Today we will review the elements of the grammar of graphics and extend this grammar to allow for manual annotations of data visualizations.
For today’s notes, we will once again use the
Here is a plot showing several of the ways that layers and aesthetics can be used to construct an informative visualization:
I have changed the size of the points to scale with the population, but the color of the points is set to a fixed value.
As you saw in
lab08.Rmd, we can add labels to the plot by adding
new layers to the plot:
xlab("text for the x-axis")
ylab("text for the y-axis")
ggtitle("text for the title/top of the plot")
labs(size = "label for the size legend")
Let’s add these to the current plot:
Do not feel that you need to add complex labels to plots as we are doing an exploratory analysis. However, when presenting plots in a report these should certainly be used to clarify the plot to the audience or readers.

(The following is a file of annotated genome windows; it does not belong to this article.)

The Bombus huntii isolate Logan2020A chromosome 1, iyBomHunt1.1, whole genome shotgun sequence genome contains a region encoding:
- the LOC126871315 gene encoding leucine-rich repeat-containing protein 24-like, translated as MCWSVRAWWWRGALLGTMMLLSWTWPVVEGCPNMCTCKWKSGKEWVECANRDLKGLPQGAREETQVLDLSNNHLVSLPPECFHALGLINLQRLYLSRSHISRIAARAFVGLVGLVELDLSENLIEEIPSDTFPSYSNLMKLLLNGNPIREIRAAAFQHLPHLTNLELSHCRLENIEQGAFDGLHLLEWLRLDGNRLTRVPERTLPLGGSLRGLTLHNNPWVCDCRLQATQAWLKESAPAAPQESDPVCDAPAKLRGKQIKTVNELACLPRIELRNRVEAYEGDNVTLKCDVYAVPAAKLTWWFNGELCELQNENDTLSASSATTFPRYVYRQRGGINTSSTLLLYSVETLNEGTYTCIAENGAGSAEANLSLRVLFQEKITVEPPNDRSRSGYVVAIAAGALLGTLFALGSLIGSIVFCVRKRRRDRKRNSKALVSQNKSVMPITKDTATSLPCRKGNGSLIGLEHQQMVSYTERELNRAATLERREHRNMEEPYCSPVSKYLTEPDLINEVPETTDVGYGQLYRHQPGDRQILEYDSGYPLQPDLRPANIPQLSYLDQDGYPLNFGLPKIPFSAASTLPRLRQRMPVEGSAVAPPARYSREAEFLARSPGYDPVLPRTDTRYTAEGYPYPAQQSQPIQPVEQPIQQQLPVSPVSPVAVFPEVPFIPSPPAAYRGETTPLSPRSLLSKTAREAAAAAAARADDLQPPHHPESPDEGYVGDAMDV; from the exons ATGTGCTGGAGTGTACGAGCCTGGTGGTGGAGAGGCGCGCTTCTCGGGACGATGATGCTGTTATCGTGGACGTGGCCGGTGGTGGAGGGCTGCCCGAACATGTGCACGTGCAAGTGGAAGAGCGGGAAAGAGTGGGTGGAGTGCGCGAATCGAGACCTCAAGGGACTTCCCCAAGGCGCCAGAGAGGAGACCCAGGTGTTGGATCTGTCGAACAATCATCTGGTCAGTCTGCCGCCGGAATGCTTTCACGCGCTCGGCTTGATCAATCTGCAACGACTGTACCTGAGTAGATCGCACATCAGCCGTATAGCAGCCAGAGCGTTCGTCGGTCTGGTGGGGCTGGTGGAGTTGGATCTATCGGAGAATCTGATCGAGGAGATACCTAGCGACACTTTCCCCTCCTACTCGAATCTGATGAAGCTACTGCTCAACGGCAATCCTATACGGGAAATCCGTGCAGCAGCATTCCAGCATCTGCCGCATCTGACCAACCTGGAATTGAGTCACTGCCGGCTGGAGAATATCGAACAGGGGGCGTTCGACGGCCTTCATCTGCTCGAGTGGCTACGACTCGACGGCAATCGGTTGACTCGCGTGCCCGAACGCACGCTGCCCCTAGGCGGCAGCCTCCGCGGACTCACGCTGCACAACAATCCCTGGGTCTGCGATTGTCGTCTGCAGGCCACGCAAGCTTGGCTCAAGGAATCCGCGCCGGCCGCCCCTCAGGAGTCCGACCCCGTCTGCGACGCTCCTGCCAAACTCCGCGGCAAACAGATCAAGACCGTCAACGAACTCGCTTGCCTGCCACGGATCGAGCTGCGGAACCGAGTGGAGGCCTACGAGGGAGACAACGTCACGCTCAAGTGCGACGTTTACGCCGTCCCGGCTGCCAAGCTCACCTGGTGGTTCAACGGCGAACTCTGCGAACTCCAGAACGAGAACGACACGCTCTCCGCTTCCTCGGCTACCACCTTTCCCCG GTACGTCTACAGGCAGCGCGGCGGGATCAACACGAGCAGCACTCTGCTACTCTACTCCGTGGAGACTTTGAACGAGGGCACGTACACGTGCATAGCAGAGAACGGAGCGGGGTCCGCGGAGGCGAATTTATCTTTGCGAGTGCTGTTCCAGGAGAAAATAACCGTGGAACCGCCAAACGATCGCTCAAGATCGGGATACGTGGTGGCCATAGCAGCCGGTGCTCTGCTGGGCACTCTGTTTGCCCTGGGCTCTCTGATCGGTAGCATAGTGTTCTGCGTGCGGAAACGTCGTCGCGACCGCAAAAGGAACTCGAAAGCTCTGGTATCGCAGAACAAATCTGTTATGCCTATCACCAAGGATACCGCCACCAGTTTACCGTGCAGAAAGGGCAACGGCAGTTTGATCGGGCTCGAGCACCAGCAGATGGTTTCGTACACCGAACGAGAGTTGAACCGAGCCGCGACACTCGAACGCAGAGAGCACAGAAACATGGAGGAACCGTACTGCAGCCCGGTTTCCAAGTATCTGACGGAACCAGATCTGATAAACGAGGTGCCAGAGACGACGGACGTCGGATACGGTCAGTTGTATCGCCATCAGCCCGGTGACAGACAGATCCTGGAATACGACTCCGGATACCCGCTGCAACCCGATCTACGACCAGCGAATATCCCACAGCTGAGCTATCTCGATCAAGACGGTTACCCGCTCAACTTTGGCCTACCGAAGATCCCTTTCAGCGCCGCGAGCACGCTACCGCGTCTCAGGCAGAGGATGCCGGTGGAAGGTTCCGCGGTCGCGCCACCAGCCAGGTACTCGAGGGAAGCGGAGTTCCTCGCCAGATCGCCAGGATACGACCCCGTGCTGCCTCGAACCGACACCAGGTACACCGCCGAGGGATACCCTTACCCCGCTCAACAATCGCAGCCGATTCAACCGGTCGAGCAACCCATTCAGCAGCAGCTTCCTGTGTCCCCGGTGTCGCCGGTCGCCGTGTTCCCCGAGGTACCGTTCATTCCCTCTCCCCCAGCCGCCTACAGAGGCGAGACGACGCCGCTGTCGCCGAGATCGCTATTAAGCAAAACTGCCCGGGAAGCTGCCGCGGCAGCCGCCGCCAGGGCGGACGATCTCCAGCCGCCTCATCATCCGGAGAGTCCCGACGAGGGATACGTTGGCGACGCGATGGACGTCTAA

While we can use graphics simply for our own exploratory work, they can often also be used to make visual arguments. That’s the case, for example, whenever we use a graphic in a report or presentation. In order to strengthen a visual argument it is useful to add manual annotations to the plot to help explain our main points.
In order to add manual annotations, we will use the function
For each annotation, simply add another layer. The exact syntax differs
based on whether we want a point:
Or a rect(angle):
For example, to add the current life expectancy (79.1) and GDP (51736) of Virginia onto the plot, I would do this:
Similarly, I could label the US on the plot:
Or, highlight the healthy and wealthy part of the plot:
Notice here that I set the aesthetics
fill (that the filled color
of the rectangle) and
alpha (how opaque the rectangle is); I also
put the rectangle first so that the points were plotted behind the
We will, once again, work on a lab for the remainder of the class: lab09.Rmd Upload your script and html file to GitHub ahead of the next class.